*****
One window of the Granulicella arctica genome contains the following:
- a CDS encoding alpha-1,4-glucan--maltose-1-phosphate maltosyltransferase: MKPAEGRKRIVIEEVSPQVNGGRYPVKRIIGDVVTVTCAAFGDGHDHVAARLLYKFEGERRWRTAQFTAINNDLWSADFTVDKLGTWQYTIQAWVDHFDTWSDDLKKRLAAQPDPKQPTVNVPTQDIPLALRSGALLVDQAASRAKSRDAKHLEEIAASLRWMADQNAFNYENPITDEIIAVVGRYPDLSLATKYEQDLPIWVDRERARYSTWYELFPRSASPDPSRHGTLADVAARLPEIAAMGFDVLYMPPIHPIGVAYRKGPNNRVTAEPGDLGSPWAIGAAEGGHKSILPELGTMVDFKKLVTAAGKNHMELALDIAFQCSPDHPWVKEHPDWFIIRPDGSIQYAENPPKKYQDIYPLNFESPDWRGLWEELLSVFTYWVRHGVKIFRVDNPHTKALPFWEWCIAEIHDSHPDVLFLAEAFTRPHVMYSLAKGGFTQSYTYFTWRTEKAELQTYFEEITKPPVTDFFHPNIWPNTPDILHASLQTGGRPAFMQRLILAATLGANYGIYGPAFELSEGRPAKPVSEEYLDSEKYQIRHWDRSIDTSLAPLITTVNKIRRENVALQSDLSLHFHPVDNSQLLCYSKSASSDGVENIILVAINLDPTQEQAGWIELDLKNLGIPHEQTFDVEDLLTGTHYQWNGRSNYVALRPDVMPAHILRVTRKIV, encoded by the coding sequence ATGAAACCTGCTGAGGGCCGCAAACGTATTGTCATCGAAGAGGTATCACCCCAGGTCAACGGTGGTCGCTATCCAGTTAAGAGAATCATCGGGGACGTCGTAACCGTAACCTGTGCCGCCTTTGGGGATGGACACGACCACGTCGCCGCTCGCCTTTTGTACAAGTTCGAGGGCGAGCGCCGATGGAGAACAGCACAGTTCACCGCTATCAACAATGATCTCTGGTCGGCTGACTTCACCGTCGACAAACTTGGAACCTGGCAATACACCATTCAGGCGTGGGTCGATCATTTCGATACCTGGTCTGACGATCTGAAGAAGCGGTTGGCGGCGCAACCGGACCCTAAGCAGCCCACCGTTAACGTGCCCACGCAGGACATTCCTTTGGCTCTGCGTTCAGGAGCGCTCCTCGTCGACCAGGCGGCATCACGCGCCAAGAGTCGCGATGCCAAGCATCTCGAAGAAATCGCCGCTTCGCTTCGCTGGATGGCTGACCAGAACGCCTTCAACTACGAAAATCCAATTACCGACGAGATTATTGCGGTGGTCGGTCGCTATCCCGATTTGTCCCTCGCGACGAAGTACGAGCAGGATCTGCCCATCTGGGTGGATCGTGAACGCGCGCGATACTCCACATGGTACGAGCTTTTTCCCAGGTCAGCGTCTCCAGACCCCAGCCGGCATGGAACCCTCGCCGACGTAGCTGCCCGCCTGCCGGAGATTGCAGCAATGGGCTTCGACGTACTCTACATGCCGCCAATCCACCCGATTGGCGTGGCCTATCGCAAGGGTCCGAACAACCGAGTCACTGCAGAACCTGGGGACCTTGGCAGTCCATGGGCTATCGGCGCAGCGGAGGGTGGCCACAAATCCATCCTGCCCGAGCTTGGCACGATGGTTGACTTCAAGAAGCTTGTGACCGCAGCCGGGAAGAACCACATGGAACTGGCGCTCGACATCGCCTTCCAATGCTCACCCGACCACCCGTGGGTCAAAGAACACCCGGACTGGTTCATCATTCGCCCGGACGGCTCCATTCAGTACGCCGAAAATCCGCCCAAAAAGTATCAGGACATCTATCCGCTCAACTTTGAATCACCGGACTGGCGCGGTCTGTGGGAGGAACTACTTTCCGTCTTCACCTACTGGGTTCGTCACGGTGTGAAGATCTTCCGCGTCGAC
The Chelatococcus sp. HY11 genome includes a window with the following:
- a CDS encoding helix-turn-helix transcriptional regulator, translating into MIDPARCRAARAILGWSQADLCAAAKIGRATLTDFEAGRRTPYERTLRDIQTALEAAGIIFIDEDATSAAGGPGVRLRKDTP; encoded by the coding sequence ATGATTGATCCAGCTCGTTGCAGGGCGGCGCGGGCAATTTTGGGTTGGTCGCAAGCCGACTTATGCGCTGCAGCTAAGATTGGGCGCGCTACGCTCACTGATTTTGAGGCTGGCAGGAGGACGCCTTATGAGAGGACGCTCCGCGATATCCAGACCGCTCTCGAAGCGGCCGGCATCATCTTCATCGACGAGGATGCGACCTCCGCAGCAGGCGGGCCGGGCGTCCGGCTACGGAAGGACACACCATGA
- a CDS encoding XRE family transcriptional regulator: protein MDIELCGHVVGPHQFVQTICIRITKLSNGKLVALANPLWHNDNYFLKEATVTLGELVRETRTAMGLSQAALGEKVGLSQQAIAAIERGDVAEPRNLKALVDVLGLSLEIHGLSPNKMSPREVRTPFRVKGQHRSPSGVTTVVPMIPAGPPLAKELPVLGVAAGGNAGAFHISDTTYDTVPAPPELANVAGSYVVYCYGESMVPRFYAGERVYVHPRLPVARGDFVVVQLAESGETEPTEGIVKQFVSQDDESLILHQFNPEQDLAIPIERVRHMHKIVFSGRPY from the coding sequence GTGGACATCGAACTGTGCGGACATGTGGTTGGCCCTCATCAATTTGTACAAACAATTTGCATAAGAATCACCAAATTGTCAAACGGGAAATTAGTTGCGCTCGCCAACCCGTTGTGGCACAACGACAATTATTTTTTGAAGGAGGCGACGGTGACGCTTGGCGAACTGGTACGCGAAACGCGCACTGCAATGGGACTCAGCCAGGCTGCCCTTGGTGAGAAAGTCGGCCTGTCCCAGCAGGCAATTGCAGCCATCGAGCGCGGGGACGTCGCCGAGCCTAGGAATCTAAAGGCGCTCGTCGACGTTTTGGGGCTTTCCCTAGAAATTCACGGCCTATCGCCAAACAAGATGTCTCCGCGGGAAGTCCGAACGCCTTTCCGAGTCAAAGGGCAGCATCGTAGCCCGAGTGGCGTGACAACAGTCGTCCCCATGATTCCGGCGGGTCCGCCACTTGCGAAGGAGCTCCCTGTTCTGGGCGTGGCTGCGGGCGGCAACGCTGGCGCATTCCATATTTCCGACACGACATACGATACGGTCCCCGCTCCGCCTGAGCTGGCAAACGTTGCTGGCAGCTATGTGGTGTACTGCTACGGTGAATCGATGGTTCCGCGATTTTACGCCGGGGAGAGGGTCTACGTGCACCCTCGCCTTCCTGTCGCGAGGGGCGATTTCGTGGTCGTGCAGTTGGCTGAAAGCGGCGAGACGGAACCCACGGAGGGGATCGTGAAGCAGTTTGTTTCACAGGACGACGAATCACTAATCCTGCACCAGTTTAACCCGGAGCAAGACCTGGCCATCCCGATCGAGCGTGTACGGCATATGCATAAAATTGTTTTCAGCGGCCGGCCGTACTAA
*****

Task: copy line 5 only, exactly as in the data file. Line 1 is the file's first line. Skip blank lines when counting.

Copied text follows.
- a CDS encoding XRE family transcriptional regulator: protein MDIELCGHVVGPHQFVQTICIRITKLSNGKLVALANPLWHNDNYFLKEATVTLGELVRETRTAMGLSQAALGEKVGLSQQAIAAIERGDVAEPRNLKALVDVLGLSLEIHGLSPNKMSPREVRTPFRVKGQHRSPSGVTTVVPMIPAGPPLAKELPVLGVAAGGNAGAFHISDTTYDTVPAPPELANVAGSYVVYCYGESMVPRFYAGERVYVHPRLPVARGDFVVVQLAESGETEPTEGIVKQFVSQDDESLILHQFNPEQDLAIPIERVRHMHKIVFSGRPY from the coding sequence GTGGACATCGAACTGTGCGGACATGTGGTTGGCCCTCATCAATTTGTACAAACAATTTGCATAAGAATCACCAAATTGTCAAACGGGAAATTAGTTGCGCTCGCCAACCCGTTGTGGCACAACGACAATTATTTTTTGAAGGAGGCGACGGTGACGCTTGGCGAACTGGTACGCGAAACGCGCACTGCAATGGGACTCAGCCAGGCTGCCCTTGGTGAGAAAGTCGGCCTGTCCCAGCAGGCAATTGCAGCCATCGAGCGCGGGGACGTCGCCGAGCCTAGGAATCTAAAGGCGCTCGTCGACGTTTTGGGGCTTTCCCTAGAAATTCACGGCCTATCGCCAAACAAGATGTCTCCGCGGGAAGTCCGAACGCCTTTCCGAGTCAAAGGGCAGCATCGTAGCCCGAGTGGCGTGACAACAGTCGTCCCCATGATTCCGGCGGGTCCGCCACTTGCGAAGGAGCTCCCTGTTCTGGGCGTGGCTGCGGGCGGCAACGCTGGCGCATTCCATATTTCCGACACGACATACGATACGGTCCCCGCTCCGCCTGAGCTGGCAAACGTTGCTGGCAGCTATGTGGTGTACTGCTACGGTGAATCGATGGTTCCGCGATTTTACGCCGGGGAGAGGGTCTACGTGCACCCTCGCCTTCCTGTCGCGAGGGGCGATTTCGTGGTCGTGCAGTTGGCTGAAAGCGGCGAGACGGAACCCACGGAGGGGATCGTGAAGCAGTTTGTTTCACAGGACGACGAATCACTAATCCTGCACCAGTTTAACCCGGAGCAAGACCTGGCCATCCCGATCGAGCGTGTACGGCATATGCATAAAATTGTTTTCAGCGGCCGGCCGTACTAA